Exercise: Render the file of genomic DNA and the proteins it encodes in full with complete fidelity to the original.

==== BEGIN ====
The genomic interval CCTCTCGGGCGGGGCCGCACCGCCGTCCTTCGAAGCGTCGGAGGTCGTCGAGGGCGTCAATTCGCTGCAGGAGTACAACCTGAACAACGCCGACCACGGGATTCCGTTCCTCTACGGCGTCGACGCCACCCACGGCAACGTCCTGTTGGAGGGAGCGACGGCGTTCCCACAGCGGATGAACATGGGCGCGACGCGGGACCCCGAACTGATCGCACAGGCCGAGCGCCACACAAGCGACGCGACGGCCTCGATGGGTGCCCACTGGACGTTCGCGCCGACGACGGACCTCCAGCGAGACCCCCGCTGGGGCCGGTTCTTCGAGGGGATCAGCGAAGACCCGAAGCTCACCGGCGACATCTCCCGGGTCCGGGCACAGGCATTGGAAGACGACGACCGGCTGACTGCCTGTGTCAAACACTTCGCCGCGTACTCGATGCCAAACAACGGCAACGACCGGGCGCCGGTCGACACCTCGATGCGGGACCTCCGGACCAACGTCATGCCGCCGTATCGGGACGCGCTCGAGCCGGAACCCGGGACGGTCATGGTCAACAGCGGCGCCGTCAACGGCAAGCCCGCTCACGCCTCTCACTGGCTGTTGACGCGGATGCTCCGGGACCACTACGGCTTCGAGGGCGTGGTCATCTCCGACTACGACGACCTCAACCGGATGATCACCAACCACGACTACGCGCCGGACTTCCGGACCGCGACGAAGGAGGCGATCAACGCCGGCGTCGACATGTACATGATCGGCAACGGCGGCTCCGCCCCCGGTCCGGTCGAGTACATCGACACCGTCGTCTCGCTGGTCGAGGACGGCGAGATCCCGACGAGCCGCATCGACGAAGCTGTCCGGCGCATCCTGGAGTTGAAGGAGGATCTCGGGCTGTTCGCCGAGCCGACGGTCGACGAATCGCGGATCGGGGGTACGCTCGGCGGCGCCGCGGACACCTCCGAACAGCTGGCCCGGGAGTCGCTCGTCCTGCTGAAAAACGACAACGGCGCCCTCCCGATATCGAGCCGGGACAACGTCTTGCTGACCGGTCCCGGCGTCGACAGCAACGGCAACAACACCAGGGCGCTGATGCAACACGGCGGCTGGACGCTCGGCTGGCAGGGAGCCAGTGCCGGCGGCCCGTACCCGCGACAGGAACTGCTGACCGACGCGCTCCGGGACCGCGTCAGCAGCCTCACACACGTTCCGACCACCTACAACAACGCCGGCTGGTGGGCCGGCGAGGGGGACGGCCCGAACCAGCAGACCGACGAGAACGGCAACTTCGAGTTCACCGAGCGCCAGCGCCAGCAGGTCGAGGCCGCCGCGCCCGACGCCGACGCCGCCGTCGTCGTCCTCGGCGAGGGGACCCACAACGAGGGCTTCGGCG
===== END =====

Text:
The genomic interval CCTCTCGGGCGGGGCCGCACCGCCGTCCTTCGAAGCGTCGGAGGTCGTCGAGGGCGTCAATTCGCTGCAGGAGTACAACCTGAACAACGCCGACCACGGGATTCCGTTCCTCTACGGCGTCGACGCCACCCACGGCAACGTCCTGTTGGAGGGAGCGACGGCGTTCCCACAGCGGATGAACATGGGCGCGACGCGGGACCCCGAACTGATCGCACAGGCCGAGCGCCACACAAGCGACGCGACGGCCTCGATGGGTGCCCACTGGACGTTCGCGCCGACGACGGACCTCCAGCGAGACCCCCGCTGGGGCCGGTTCTTCGAGGGGATCAGCGAAGACCCGAAGCTCACCGGCGACATCTCCCGGGTCCGGGCACAGGCATTGGAAGACGACGACCGGCTGACTGCCTGTGTCAAACACTTCGCCGCGTACTCGATGCCAAACAACGGCAACGACCGGGCGCCGGTCGACACCTCGATGCGGGACCTCCGGACCAACGTCATGCCGCCGTATCGGGACGCGCTCGAGCCGGAACCCGGGACGGTCATGGTCAACAGCGGCGCCGTCAACGGCAAGCCCGCTCACGCCTCTCACTGGCTGTTGACGCGGATGCTCCGGGACCACTACGGCTTCGAGGGCGTGGTCATCTCCGACTACGACGACCTCAACCGGATGATCACCAACCACGACTACGCGCCGGACTTCCGGACCGCGACGAAGGAGGCGATCAACGCCGGCGTCGACATGTACATGATCGGCAACGGCGGCTCCGCCCCCGGTCCGGTCGAGTACATCGACACCGTCGTCTCGCTGGTCGAGGACGGCGAGATCCCGACGAGCCGCATCGACGAAGCTGTCCGGCGCATCCTGGAGTTGAAGGAGGATCTCGGGCTGTTCGCCGAGCCGACGGTCGACGAATCGCGGATCGGGGGTACGCTCGGCGGCGCCGCGGACACCTCCGAACAGCTGGCCCGGGAGTCGCTCGTCCTGCTGAAAAACGACAACGGCGCCCTCCCGATATCGAGCCGGGACAACGTCTTGCTGACCGGTCCCGGCGTCGACAGCAACGGCAACAACACCAGGGCGCTGATGCAACACGGCGGCTGGACGCTCGGCTGGCAGGGAGCCAGTGCCGGCGGCCCGTACCCGCGACAGGAACTGCTGACCGACGCGCTCCGGGACCGCGTCAGCAGCCTCACACACGTTCCGACCACCTACAACAACGCCGGCTGGTGGGCCGGCGAGGGGGACGGCCCGAACCAGCAGACCGACGAGAACGGCAACTTCGAGTTCACCGAGCGCCAGCGCCAGCAGGTCGAGGCCGCCGCGCCCGACGCCGACGCCGCCGTCGTCGTCCTCGGCGAGGGGACCCACAACGAGGGCTTCGGCG